Is pickle juice good for you? 5 Advantages

  • Pickle juice has been shown to help prevent muscle cramps in athletes.
  • The vinegar in pickle juice can help reduce heartburn and stabilize blood sugar.
  • Pickle juice is loaded with sodium, so it’s important not to drink too much at once.
  • Visit Insider’s Health Reference Library for more tips.

Pickles have long been a favorite side dish for backyard barbecues, but these days pickle juice has taken center stage.

Pickle juice is available on its own in the form of sports drinks, slushies, alcoholic beverages, etc., and people flock to it for its health benefits.

“Athletes may use pickle juice thinking it will help improve their performance,” says Matthew Black, RD, registered dietitian at Ohio State University Wexner Medical Center. “While others may consume pickle juice thinking it [help] muscle cramps and hangover.”

Are any of these health benefits true? Should you drink pickle juice every day? Here’s what you need to know about the pros and cons of this salty green liquid.

Nutrition Facts About Pickles

In general, pickles and pickle juice contain the electrolyte sodium, and some recipes may also include added antioxidants like vitamin C and E, says Amy Shapiro, RD, founder of Real Nutrition.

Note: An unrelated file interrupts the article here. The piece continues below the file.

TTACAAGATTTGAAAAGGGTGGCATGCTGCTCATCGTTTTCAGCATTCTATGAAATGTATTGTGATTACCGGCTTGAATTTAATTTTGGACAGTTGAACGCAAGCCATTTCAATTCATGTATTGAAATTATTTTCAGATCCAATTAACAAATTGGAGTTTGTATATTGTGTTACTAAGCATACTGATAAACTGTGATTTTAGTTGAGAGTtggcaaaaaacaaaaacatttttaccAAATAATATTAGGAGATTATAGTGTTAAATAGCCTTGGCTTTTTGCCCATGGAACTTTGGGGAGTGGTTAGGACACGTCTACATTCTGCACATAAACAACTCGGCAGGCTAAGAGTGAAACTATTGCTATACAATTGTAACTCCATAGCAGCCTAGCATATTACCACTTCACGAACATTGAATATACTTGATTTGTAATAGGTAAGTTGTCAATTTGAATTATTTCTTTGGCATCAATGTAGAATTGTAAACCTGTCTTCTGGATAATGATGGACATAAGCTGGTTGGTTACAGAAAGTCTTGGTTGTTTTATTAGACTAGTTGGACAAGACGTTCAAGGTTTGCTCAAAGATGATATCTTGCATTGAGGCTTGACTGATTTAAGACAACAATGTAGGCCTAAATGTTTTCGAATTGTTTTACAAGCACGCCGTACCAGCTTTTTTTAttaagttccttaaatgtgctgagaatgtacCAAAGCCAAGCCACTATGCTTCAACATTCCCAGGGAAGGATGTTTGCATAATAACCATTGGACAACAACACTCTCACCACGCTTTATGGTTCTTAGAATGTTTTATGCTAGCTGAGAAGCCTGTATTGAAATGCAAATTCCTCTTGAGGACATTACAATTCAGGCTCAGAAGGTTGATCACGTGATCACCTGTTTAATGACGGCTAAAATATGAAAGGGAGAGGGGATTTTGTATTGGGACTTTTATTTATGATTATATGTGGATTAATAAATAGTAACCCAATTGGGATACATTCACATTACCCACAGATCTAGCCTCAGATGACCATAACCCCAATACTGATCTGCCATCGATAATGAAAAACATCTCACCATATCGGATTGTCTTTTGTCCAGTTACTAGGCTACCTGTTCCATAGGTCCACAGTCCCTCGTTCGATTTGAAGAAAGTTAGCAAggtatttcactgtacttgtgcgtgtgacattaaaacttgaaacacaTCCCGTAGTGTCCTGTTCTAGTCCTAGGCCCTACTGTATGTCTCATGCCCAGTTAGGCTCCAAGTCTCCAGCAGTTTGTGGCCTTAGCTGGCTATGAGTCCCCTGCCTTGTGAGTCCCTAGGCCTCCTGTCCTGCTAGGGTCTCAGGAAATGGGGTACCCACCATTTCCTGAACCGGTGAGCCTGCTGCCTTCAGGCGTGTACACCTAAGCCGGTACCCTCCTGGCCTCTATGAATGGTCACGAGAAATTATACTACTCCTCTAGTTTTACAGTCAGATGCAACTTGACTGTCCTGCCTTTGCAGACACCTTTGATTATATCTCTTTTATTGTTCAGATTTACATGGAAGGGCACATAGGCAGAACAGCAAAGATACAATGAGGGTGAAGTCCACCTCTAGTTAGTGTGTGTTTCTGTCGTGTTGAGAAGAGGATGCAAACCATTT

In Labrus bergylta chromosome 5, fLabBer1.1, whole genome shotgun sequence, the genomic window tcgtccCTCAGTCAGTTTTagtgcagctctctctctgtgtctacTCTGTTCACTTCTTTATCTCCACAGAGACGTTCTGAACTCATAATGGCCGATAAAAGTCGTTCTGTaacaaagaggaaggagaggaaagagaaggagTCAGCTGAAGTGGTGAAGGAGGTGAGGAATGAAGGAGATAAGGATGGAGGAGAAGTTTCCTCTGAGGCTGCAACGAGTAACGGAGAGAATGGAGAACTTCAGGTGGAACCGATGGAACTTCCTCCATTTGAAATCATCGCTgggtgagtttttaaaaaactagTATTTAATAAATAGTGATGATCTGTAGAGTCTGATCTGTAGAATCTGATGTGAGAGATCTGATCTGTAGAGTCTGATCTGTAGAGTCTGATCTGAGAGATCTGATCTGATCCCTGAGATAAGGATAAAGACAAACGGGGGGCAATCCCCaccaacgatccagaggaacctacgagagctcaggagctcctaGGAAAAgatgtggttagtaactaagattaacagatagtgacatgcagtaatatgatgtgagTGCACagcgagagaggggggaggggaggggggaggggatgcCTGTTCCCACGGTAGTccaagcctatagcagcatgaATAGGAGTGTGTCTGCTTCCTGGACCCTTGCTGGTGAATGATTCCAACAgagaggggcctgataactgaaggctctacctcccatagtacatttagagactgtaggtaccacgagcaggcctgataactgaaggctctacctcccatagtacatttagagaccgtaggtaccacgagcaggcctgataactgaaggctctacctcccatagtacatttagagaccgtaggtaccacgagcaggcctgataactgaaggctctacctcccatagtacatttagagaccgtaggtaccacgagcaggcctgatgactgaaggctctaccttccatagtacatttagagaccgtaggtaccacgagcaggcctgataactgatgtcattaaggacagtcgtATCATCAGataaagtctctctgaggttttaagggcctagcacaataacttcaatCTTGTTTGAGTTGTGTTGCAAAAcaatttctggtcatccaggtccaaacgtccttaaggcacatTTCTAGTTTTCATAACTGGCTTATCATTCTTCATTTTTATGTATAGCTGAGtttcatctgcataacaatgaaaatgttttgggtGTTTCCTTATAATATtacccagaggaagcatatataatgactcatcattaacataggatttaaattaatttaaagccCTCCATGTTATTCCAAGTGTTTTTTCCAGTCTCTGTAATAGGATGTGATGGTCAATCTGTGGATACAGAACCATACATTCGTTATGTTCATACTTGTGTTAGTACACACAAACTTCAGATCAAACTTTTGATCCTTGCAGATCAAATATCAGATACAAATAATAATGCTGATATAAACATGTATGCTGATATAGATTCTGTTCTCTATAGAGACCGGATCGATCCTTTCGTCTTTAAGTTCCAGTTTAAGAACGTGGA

These important nutrients come both from the cucumbers (and other herbs and vegetables) that manufacturers use to make pickles and also from the brine – which usually includes a mixture of vinegar, salt and seasoning – which makes the pickling.

Commercially produced cucumbers are very rarely fermented, but if you buy (or make) fermented pickles, they may also contain probiotics, “good bacteria” that promote a healthy gut.

Here’s what the nutritional information for pickle juice looks like (although it varies depending on the recipe and the manufacturing process).

Here are six ways the probiotics and other nutrients in pickle juice can benefit your health.

1. Gut Health Benefits

Your gut is home to approximately one trillion bacteria, known as the gut microbiome. Keeping these good bacteria thriving can reduce your risk of allergies, arthritis, and a host of other conditions.

One way to keep your gut microbes happy and healthy is to consume probiotics, or good bacteria, like those found in fermented pickle juice.

A small 2021 study found that people who ate a diet high in fermented foods had a more diverse gut microbiome and healthier immune systems.

To that end, “eating pickles is a great way to increase the population of your microbiome,” says Shapiro.

To find out if your pickle juice contains probiotics, look for the words “probiotics” or “fermented” on the label, Black says.

Just be aware that some companies will add probiotics after juicing instead of letting them grow naturally during fermentation. These products generally contain fewer probiotic strains and are likely not as beneficial, Black says.

2. Reduces Muscle Cramps

Pickle juice has been shown to help prevent muscle cramps in athletes when consumed during or after a workout.

Shapiro recommends taking a 1-ounce dose of pickle juice after intense workouts to prevent cramps. If you don’t exercise regularly, pickle juice may still help relieve muscle cramps, but there’s no research on non-athletes.